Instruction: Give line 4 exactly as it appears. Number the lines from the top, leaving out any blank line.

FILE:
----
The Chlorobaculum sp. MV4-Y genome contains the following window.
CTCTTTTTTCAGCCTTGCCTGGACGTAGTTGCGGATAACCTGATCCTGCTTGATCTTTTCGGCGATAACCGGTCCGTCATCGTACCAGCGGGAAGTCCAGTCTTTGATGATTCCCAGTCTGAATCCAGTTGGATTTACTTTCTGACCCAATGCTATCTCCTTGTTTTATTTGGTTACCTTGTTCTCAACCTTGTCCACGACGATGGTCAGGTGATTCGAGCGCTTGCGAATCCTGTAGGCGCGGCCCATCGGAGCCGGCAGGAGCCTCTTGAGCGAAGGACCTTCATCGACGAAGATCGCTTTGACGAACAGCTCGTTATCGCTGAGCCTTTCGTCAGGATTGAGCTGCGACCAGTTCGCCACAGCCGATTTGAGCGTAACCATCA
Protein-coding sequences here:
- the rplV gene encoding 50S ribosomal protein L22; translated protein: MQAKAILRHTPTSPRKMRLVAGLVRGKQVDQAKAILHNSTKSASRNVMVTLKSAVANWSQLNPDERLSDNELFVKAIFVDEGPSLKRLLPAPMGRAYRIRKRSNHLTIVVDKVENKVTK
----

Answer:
- the rplV gene encoding 50S ribosomal protein L22; translated protein: MQAKAILRHTPTSPRKMRLVAGLVRGKQVDQAKAILHNSTKSASRNVMVTLKSAVANWSQLNPDERLSDNELFVKAIFVDEGPSLKRLLPAPMGRAYRIRKRSNHLTIVVDKVENKVTK